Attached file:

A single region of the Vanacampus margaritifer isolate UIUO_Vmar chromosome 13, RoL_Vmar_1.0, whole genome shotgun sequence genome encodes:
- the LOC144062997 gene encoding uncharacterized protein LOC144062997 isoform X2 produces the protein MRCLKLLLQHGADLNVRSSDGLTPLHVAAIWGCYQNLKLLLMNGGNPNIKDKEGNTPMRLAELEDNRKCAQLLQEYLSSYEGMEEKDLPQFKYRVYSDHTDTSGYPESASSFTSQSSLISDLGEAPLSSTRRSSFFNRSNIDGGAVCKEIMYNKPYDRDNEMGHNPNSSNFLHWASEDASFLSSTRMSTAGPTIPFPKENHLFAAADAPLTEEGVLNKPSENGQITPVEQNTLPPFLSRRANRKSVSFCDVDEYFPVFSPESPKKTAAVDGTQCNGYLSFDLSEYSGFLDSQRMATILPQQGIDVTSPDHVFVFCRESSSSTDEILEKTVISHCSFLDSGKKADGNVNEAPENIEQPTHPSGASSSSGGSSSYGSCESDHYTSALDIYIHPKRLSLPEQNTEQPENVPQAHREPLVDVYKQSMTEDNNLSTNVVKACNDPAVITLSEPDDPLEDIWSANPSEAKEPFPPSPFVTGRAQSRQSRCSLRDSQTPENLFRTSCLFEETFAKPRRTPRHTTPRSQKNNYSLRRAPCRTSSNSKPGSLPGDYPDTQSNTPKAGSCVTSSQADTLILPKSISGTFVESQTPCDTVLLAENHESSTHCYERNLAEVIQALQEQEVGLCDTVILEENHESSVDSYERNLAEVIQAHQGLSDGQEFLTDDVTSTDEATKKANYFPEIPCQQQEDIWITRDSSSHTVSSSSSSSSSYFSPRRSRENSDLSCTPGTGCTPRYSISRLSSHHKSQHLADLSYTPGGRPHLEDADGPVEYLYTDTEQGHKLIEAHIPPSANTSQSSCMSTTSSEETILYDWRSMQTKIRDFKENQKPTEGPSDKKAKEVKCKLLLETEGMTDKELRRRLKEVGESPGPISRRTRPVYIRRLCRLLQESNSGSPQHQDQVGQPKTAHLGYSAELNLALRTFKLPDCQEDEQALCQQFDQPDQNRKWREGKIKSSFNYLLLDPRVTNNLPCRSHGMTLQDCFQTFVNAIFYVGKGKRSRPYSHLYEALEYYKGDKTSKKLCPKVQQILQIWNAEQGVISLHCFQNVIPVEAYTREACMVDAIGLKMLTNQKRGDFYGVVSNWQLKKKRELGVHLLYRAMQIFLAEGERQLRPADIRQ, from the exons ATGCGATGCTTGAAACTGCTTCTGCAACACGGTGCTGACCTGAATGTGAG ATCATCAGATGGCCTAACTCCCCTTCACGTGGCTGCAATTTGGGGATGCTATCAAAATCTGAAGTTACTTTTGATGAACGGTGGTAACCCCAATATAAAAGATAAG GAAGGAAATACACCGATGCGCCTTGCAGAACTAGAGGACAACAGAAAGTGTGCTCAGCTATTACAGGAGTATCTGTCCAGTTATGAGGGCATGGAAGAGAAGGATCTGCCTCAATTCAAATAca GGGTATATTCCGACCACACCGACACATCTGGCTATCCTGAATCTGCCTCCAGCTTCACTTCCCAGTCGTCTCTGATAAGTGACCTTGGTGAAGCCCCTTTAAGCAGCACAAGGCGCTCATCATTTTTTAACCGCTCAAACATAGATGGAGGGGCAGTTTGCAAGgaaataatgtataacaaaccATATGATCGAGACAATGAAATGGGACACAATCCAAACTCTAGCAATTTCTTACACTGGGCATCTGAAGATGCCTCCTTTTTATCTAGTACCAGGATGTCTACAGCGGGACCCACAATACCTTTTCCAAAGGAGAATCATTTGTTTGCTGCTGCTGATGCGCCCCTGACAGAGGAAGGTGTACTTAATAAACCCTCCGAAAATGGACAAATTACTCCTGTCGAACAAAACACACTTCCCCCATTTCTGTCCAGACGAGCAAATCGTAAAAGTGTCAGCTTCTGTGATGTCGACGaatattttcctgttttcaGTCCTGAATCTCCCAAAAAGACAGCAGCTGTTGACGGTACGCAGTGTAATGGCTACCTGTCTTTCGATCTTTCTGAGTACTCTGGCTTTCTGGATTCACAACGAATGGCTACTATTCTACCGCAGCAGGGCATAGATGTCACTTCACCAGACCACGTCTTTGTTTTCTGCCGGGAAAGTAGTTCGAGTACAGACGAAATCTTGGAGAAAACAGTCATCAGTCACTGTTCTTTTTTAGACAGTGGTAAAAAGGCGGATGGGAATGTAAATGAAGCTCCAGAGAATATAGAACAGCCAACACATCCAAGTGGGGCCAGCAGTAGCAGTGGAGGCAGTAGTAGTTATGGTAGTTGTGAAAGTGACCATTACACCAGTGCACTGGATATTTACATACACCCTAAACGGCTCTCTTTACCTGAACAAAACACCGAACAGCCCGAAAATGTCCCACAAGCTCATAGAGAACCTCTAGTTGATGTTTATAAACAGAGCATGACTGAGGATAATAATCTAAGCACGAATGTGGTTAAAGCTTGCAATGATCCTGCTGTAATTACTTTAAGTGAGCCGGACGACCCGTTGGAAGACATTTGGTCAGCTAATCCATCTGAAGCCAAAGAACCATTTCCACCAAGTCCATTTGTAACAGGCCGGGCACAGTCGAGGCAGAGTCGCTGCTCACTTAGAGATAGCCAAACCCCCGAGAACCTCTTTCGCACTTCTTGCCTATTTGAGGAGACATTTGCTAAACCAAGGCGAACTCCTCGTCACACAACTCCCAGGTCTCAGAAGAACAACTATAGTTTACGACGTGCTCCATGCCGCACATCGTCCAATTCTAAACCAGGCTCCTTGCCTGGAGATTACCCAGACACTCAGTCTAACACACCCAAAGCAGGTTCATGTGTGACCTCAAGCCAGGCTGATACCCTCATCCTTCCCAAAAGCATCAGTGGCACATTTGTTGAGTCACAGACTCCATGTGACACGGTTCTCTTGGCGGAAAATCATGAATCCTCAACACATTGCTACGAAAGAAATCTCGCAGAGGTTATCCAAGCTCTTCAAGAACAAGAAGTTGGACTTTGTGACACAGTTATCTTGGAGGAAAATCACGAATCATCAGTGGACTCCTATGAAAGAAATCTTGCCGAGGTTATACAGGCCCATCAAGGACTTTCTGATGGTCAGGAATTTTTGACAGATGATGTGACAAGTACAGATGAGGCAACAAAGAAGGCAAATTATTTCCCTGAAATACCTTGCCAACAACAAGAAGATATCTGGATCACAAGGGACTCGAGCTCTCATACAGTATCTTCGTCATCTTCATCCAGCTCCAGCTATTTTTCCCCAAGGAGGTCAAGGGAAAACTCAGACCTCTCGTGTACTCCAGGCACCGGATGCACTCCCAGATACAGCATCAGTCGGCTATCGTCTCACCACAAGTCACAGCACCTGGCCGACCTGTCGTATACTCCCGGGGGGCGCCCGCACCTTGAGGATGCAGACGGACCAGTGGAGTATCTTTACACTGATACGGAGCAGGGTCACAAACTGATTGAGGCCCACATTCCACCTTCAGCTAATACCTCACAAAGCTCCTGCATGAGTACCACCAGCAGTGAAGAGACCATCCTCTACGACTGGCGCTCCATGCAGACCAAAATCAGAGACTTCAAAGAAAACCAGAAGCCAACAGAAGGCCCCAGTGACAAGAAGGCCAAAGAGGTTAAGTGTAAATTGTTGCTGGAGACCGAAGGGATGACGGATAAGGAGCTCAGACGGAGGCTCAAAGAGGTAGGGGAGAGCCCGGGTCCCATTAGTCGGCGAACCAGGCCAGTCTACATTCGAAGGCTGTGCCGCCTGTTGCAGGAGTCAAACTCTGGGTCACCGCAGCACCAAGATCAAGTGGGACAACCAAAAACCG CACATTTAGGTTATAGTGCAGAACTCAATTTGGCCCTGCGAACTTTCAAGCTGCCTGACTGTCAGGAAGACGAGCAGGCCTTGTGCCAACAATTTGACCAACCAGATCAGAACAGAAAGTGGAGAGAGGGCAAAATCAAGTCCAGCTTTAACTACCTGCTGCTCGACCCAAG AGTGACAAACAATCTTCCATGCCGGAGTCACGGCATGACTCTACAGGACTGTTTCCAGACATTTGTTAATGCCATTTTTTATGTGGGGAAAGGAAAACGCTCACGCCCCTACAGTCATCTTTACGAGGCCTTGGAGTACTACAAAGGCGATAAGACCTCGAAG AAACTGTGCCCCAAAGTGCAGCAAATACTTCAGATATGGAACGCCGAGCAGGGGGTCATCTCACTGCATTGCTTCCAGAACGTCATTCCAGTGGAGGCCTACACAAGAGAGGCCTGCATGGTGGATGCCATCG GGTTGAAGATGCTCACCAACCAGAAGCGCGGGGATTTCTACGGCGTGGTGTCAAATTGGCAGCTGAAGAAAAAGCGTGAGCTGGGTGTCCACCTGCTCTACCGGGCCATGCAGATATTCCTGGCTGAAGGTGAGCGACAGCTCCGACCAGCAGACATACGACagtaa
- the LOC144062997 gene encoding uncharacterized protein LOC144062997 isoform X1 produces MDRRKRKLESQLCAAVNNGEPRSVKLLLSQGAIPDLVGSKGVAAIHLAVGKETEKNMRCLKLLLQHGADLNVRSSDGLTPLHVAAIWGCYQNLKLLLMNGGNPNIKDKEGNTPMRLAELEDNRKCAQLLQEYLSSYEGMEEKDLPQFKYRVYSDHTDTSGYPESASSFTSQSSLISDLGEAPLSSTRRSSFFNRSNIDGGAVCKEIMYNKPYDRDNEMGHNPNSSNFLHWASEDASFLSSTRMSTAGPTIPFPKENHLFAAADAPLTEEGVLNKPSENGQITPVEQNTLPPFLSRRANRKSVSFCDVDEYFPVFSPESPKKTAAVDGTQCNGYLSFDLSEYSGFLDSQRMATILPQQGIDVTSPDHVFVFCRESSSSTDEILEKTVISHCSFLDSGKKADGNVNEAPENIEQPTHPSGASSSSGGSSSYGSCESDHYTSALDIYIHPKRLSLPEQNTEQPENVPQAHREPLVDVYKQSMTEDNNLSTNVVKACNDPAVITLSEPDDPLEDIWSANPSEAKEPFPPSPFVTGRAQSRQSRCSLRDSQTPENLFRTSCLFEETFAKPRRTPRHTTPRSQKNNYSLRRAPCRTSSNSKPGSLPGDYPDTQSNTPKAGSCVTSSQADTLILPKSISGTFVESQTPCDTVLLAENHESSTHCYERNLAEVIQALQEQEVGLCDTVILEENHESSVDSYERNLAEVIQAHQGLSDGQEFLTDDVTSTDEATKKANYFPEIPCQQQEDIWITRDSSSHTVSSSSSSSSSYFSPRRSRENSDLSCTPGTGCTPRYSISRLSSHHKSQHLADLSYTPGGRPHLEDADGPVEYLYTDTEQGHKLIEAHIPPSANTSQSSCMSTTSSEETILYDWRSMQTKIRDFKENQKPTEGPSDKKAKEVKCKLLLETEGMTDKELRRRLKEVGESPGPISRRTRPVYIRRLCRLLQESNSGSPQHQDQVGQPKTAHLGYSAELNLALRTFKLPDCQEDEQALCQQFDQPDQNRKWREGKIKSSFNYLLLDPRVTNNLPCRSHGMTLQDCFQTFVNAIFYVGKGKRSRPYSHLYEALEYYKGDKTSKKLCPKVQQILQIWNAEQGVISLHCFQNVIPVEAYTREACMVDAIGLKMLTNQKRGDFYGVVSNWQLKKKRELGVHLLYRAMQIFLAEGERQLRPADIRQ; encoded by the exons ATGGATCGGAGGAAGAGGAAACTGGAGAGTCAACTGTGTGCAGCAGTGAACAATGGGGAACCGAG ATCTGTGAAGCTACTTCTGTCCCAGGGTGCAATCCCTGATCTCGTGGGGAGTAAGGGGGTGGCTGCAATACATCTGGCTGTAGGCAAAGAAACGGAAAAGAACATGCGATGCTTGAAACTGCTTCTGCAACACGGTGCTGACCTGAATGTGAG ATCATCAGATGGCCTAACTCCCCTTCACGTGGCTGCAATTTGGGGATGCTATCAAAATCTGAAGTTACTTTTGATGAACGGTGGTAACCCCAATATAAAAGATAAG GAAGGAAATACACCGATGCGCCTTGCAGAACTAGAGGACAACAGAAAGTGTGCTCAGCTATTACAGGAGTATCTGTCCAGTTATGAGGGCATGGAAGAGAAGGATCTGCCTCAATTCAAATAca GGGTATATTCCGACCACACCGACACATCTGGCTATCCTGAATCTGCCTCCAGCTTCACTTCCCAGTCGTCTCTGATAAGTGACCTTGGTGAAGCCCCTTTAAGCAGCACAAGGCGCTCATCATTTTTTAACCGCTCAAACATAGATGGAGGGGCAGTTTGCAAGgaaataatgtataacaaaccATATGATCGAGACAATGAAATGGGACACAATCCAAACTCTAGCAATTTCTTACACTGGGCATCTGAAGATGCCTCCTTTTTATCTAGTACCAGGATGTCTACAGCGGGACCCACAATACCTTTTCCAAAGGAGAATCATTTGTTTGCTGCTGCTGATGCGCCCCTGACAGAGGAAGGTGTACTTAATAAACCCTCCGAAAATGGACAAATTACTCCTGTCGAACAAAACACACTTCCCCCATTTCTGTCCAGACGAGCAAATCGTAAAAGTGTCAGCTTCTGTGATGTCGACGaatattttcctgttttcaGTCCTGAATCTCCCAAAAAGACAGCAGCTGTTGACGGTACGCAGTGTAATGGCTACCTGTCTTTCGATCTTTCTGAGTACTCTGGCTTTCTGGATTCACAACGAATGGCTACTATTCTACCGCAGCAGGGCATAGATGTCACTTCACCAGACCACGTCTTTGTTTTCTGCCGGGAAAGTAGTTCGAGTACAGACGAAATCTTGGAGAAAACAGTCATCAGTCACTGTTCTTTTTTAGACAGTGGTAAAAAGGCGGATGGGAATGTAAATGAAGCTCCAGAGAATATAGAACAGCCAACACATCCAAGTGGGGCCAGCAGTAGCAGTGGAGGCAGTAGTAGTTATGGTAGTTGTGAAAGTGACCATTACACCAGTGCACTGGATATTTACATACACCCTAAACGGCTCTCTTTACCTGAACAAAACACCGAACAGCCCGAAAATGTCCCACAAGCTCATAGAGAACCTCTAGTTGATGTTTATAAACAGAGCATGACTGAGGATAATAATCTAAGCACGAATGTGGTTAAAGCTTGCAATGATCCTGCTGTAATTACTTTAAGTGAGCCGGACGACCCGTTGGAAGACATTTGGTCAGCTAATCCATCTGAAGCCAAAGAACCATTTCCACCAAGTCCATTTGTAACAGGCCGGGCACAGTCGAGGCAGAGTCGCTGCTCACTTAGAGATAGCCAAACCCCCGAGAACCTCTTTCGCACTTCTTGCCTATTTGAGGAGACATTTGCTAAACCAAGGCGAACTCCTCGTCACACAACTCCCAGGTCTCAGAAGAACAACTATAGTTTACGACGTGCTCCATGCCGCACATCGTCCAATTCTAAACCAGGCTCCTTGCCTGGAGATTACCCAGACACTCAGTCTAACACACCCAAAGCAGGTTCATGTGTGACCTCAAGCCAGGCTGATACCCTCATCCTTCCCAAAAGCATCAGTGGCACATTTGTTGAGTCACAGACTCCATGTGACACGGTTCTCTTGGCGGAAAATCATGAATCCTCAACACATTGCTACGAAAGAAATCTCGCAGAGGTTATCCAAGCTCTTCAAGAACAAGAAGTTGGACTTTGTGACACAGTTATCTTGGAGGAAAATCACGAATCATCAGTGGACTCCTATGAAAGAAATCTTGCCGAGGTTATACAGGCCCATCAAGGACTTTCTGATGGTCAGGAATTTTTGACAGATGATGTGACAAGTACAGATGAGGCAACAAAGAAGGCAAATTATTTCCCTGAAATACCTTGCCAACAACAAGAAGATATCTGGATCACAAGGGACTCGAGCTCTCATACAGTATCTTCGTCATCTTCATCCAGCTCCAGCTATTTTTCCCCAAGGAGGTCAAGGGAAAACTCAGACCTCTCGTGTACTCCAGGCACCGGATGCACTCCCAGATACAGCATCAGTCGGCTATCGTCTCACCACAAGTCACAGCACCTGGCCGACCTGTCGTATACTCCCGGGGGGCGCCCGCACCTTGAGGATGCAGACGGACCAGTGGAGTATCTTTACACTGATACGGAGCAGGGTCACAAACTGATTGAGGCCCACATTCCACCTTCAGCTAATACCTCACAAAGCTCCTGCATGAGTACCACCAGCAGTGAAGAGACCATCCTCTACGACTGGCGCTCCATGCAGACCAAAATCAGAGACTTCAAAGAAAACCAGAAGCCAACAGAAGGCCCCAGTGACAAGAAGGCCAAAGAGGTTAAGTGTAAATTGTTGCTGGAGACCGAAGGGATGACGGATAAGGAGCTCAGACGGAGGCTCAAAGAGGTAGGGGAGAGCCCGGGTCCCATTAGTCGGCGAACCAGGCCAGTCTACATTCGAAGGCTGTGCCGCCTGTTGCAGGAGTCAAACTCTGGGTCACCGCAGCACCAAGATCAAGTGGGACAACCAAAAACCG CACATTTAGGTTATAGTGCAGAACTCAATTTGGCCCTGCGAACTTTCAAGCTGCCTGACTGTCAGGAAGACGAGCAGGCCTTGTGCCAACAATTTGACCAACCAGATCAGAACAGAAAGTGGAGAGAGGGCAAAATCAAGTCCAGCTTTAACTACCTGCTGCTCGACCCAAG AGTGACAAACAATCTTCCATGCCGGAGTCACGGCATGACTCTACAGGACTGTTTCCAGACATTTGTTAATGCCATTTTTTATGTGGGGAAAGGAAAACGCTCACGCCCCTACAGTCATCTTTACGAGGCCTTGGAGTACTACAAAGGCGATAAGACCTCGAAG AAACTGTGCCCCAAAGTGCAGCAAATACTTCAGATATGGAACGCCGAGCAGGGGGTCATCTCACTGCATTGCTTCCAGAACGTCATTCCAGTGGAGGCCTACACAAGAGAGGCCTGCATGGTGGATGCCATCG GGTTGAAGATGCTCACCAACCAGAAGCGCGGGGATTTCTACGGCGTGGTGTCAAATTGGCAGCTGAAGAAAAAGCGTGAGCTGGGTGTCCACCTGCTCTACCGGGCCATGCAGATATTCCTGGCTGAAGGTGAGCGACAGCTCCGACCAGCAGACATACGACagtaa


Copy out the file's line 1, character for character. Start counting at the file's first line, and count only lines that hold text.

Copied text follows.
A single region of the Vanacampus margaritifer isolate UIUO_Vmar chromosome 13, RoL_Vmar_1.0, whole genome shotgun sequence genome encodes: